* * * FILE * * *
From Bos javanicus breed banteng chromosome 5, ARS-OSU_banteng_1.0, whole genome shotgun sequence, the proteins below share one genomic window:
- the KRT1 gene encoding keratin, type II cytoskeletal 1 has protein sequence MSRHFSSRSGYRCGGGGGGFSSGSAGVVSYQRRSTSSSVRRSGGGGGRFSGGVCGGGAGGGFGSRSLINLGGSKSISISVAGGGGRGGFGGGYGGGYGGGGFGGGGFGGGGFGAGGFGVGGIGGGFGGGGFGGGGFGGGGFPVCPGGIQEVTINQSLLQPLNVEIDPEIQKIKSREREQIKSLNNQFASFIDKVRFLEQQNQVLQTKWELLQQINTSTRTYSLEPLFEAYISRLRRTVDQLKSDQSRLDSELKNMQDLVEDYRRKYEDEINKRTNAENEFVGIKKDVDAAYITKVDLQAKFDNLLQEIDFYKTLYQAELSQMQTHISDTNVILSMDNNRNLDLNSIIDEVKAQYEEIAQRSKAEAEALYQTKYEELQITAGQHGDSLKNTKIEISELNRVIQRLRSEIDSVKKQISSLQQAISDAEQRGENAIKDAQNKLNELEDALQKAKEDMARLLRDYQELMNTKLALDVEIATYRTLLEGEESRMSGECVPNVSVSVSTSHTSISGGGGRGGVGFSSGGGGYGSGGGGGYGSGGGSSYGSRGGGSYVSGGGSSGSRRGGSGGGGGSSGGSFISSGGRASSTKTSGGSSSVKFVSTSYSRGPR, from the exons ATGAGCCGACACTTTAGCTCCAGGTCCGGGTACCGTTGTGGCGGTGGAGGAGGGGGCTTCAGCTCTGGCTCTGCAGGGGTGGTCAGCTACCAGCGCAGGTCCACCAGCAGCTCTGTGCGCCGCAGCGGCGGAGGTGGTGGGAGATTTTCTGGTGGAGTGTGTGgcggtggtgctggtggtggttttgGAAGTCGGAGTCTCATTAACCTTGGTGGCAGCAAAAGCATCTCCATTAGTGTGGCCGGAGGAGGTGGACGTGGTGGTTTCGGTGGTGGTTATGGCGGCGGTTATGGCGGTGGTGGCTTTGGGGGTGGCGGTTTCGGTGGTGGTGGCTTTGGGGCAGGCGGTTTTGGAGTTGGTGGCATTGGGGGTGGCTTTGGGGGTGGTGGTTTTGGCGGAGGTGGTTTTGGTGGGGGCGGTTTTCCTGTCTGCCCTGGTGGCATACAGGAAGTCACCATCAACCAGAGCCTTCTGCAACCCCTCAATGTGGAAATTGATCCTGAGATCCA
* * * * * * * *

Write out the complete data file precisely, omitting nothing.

From Bos javanicus breed banteng chromosome 5, ARS-OSU_banteng_1.0, whole genome shotgun sequence, the proteins below share one genomic window:
- the KRT1 gene encoding keratin, type II cytoskeletal 1 has protein sequence MSRHFSSRSGYRCGGGGGGFSSGSAGVVSYQRRSTSSSVRRSGGGGGRFSGGVCGGGAGGGFGSRSLINLGGSKSISISVAGGGGRGGFGGGYGGGYGGGGFGGGGFGGGGFGAGGFGVGGIGGGFGGGGFGGGGFGGGGFPVCPGGIQEVTINQSLLQPLNVEIDPEIQKIKSREREQIKSLNNQFASFIDKVRFLEQQNQVLQTKWELLQQINTSTRTYSLEPLFEAYISRLRRTVDQLKSDQSRLDSELKNMQDLVEDYRRKYEDEINKRTNAENEFVGIKKDVDAAYITKVDLQAKFDNLLQEIDFYKTLYQAELSQMQTHISDTNVILSMDNNRNLDLNSIIDEVKAQYEEIAQRSKAEAEALYQTKYEELQITAGQHGDSLKNTKIEISELNRVIQRLRSEIDSVKKQISSLQQAISDAEQRGENAIKDAQNKLNELEDALQKAKEDMARLLRDYQELMNTKLALDVEIATYRTLLEGEESRMSGECVPNVSVSVSTSHTSISGGGGRGGVGFSSGGGGYGSGGGGGYGSGGGSSYGSRGGGSYVSGGGSSGSRRGGSGGGGGSSGGSFISSGGRASSTKTSGGSSSVKFVSTSYSRGPR, from the exons ATGAGCCGACACTTTAGCTCCAGGTCCGGGTACCGTTGTGGCGGTGGAGGAGGGGGCTTCAGCTCTGGCTCTGCAGGGGTGGTCAGCTACCAGCGCAGGTCCACCAGCAGCTCTGTGCGCCGCAGCGGCGGAGGTGGTGGGAGATTTTCTGGTGGAGTGTGTGgcggtggtgctggtggtggttttgGAAGTCGGAGTCTCATTAACCTTGGTGGCAGCAAAAGCATCTCCATTAGTGTGGCCGGAGGAGGTGGACGTGGTGGTTTCGGTGGTGGTTATGGCGGCGGTTATGGCGGTGGTGGCTTTGGGGGTGGCGGTTTCGGTGGTGGTGGCTTTGGGGCAGGCGGTTTTGGAGTTGGTGGCATTGGGGGTGGCTTTGGGGGTGGTGGTTTTGGCGGAGGTGGTTTTGGTGGGGGCGGTTTTCCTGTCTGCCCTGGTGGCATACAGGAAGTCACCATCAACCAGAGCCTTCTGCAACCCCTCAATGTGGAAATTGATCCTGAGATCCA